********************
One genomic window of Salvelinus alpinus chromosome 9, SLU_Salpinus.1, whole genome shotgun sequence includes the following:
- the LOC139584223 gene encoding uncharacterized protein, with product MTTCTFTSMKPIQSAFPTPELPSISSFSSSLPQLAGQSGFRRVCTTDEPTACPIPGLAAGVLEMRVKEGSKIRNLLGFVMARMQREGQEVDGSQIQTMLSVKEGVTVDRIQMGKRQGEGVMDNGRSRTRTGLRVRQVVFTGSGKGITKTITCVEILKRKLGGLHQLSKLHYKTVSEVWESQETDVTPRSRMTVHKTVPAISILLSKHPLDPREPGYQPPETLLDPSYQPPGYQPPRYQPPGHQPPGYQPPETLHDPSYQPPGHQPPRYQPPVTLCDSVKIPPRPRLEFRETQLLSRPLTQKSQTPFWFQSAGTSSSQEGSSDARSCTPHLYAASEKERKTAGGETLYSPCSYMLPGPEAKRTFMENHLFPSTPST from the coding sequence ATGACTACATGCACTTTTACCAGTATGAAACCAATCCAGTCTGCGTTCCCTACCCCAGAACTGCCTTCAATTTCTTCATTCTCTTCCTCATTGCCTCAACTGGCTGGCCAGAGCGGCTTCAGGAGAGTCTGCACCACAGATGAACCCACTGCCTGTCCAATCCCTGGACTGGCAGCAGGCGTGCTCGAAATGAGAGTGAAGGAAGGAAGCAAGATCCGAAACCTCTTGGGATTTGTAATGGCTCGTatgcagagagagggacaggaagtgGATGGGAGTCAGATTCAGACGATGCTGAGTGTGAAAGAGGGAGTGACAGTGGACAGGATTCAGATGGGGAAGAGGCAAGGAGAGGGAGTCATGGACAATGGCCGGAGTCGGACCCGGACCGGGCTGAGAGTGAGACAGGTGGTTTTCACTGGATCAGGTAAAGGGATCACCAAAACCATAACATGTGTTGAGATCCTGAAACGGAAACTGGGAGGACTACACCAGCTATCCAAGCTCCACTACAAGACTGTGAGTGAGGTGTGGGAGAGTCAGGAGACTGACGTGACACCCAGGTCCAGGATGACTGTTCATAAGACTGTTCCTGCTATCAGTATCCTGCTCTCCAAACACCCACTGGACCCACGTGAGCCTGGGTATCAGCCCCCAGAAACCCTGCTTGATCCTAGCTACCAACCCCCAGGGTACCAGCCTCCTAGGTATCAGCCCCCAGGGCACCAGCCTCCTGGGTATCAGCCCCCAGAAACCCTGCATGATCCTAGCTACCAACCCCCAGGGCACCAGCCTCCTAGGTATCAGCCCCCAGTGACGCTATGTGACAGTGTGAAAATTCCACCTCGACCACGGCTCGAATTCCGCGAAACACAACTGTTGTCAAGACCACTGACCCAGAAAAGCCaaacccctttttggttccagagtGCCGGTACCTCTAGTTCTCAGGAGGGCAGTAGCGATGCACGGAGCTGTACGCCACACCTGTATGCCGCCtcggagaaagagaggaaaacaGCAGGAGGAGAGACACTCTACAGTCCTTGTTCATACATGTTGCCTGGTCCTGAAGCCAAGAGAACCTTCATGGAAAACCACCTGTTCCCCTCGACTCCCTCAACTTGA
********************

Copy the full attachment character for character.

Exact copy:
One genomic window of Salvelinus alpinus chromosome 9, SLU_Salpinus.1, whole genome shotgun sequence includes the following:
- the LOC139584223 gene encoding uncharacterized protein, with product MTTCTFTSMKPIQSAFPTPELPSISSFSSSLPQLAGQSGFRRVCTTDEPTACPIPGLAAGVLEMRVKEGSKIRNLLGFVMARMQREGQEVDGSQIQTMLSVKEGVTVDRIQMGKRQGEGVMDNGRSRTRTGLRVRQVVFTGSGKGITKTITCVEILKRKLGGLHQLSKLHYKTVSEVWESQETDVTPRSRMTVHKTVPAISILLSKHPLDPREPGYQPPETLLDPSYQPPGYQPPRYQPPGHQPPGYQPPETLHDPSYQPPGHQPPRYQPPVTLCDSVKIPPRPRLEFRETQLLSRPLTQKSQTPFWFQSAGTSSSQEGSSDARSCTPHLYAASEKERKTAGGETLYSPCSYMLPGPEAKRTFMENHLFPSTPST from the coding sequence ATGACTACATGCACTTTTACCAGTATGAAACCAATCCAGTCTGCGTTCCCTACCCCAGAACTGCCTTCAATTTCTTCATTCTCTTCCTCATTGCCTCAACTGGCTGGCCAGAGCGGCTTCAGGAGAGTCTGCACCACAGATGAACCCACTGCCTGTCCAATCCCTGGACTGGCAGCAGGCGTGCTCGAAATGAGAGTGAAGGAAGGAAGCAAGATCCGAAACCTCTTGGGATTTGTAATGGCTCGTatgcagagagagggacaggaagtgGATGGGAGTCAGATTCAGACGATGCTGAGTGTGAAAGAGGGAGTGACAGTGGACAGGATTCAGATGGGGAAGAGGCAAGGAGAGGGAGTCATGGACAATGGCCGGAGTCGGACCCGGACCGGGCTGAGAGTGAGACAGGTGGTTTTCACTGGATCAGGTAAAGGGATCACCAAAACCATAACATGTGTTGAGATCCTGAAACGGAAACTGGGAGGACTACACCAGCTATCCAAGCTCCACTACAAGACTGTGAGTGAGGTGTGGGAGAGTCAGGAGACTGACGTGACACCCAGGTCCAGGATGACTGTTCATAAGACTGTTCCTGCTATCAGTATCCTGCTCTCCAAACACCCACTGGACCCACGTGAGCCTGGGTATCAGCCCCCAGAAACCCTGCTTGATCCTAGCTACCAACCCCCAGGGTACCAGCCTCCTAGGTATCAGCCCCCAGGGCACCAGCCTCCTGGGTATCAGCCCCCAGAAACCCTGCATGATCCTAGCTACCAACCCCCAGGGCACCAGCCTCCTAGGTATCAGCCCCCAGTGACGCTATGTGACAGTGTGAAAATTCCACCTCGACCACGGCTCGAATTCCGCGAAACACAACTGTTGTCAAGACCACTGACCCAGAAAAGCCaaacccctttttggttccagagtGCCGGTACCTCTAGTTCTCAGGAGGGCAGTAGCGATGCACGGAGCTGTACGCCACACCTGTATGCCGCCtcggagaaagagaggaaaacaGCAGGAGGAGAGACACTCTACAGTCCTTGTTCATACATGTTGCCTGGTCCTGAAGCCAAGAGAACCTTCATGGAAAACCACCTGTTCCCCTCGACTCCCTCAACTTGA